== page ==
Dr. Jay Mei (10:04) Well, actually, I was not a natural born entrepreneur. I’m a physician by training, a scientist, or a healthcare worker, and I happen to be a founder of a biotech company. Our industry is very complex and more challenging because we’re dealing with patients’ lives and developing drugs so hopefully we’ll be helping them and are across the globe with different regulations in different country and different region. And that actually is quite challenging. So that is also the reason that unlike certain other tech sector, you have some 20 year old college dropout will start a great company and then transformative in terms of how we, for example, socialise with each other, how we communicate with each other. But that’s not the case in our industry and I have yet to see a college dropout start a successful pharmaceutical company. So most of the founders are more toward the middle of their career, or even toward the end of their career. Our decision making process tend to be very thoughtful and very well laid out and articulated and sound.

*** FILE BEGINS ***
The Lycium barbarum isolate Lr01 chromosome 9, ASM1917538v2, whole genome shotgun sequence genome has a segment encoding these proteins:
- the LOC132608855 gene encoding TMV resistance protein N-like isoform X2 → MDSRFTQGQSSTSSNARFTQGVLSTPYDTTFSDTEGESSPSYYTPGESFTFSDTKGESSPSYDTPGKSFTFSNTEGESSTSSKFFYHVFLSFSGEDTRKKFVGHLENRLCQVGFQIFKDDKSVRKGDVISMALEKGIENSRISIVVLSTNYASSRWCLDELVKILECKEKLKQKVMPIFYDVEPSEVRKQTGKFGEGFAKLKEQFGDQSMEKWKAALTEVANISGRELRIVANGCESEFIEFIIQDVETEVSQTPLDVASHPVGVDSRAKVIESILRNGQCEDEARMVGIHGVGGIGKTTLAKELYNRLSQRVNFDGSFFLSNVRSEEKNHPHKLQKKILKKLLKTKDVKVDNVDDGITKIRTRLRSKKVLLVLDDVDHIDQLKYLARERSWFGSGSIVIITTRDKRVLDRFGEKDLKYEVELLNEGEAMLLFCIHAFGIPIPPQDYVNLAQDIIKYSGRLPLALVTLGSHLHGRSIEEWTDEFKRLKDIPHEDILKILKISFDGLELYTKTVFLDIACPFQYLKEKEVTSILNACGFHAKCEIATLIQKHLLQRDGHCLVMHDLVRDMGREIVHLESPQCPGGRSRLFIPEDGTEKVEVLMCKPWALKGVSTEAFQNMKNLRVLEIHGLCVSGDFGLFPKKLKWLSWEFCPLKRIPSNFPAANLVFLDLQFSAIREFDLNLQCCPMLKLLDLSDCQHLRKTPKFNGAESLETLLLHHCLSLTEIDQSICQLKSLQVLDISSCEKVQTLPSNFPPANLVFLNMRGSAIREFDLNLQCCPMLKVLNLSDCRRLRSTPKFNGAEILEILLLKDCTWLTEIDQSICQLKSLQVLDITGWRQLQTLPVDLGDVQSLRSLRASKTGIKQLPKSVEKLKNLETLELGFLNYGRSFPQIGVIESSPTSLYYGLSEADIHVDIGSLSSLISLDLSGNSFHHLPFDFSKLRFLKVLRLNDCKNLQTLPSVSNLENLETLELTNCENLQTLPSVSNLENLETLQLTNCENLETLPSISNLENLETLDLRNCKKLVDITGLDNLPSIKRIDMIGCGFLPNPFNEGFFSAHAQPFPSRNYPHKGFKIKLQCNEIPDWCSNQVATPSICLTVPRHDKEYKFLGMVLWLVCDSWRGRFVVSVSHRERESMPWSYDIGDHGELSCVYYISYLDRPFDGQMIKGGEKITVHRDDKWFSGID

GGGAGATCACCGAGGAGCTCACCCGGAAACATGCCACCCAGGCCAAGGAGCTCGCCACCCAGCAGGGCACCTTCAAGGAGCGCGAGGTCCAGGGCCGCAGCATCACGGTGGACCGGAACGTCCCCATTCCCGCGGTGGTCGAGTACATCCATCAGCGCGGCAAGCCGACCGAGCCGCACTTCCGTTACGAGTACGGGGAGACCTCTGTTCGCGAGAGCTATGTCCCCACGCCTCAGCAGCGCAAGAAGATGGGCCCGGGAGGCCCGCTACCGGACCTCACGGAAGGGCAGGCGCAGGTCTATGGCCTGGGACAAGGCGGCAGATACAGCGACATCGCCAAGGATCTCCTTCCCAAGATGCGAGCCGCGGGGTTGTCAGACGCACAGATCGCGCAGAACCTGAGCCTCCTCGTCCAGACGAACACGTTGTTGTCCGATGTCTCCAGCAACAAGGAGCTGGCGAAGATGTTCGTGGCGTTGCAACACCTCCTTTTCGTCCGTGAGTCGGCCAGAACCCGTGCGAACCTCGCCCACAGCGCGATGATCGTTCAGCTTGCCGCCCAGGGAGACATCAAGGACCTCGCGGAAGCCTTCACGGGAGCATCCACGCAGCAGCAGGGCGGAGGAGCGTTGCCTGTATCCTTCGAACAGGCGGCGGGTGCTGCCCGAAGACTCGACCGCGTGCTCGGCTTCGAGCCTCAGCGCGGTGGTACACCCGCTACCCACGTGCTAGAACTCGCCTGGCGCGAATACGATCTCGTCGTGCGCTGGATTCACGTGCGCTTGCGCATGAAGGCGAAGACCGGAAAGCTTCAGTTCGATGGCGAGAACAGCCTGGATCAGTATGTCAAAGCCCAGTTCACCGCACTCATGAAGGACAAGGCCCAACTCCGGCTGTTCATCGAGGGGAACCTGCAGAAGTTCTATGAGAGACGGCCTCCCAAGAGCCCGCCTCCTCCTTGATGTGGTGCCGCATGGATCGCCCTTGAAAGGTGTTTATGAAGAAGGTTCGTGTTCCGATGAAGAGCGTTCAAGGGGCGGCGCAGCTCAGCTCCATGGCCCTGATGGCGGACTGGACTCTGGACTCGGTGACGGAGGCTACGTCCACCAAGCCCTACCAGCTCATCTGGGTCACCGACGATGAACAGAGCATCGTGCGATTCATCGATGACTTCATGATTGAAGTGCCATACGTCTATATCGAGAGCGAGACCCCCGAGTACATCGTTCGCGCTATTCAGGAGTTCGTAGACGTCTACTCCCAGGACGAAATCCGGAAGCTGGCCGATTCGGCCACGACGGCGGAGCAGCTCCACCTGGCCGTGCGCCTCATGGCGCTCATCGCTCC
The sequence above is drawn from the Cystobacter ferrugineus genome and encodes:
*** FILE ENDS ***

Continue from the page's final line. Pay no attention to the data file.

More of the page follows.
Aasmah Mir (11:33) Now, obviously, there is the safety net, so to speak, of clinical trials, but still the decisions that you’re making, you know, whether they are clinical or business decisions, I suppose you could say that in the long-term they do have life or death implications for patients. And I wonder whether that pressure is something which informs you and the way that you perform, or is it something that you actually have to put out of your mind to think dispassionately?
Dr. Jay Mei (12:05) Well, as a physician by training, we learned how to think logically when the patient presents at our clinic, for example, and we treat one patient at a time. In clinical research or drug development, I constantly remind myself every data point that we are looking at, it actually represents what happened to a particular patient, and either is a side effect or a response or biological or biochemical test results and so one of the, I think, gratifications for me, because it allows us be able to develop potentially life-saving drugs for many patients, not just one patient at a time as a practicing physician. And so these are remarkable in terms of size, but also a heavy responsibility.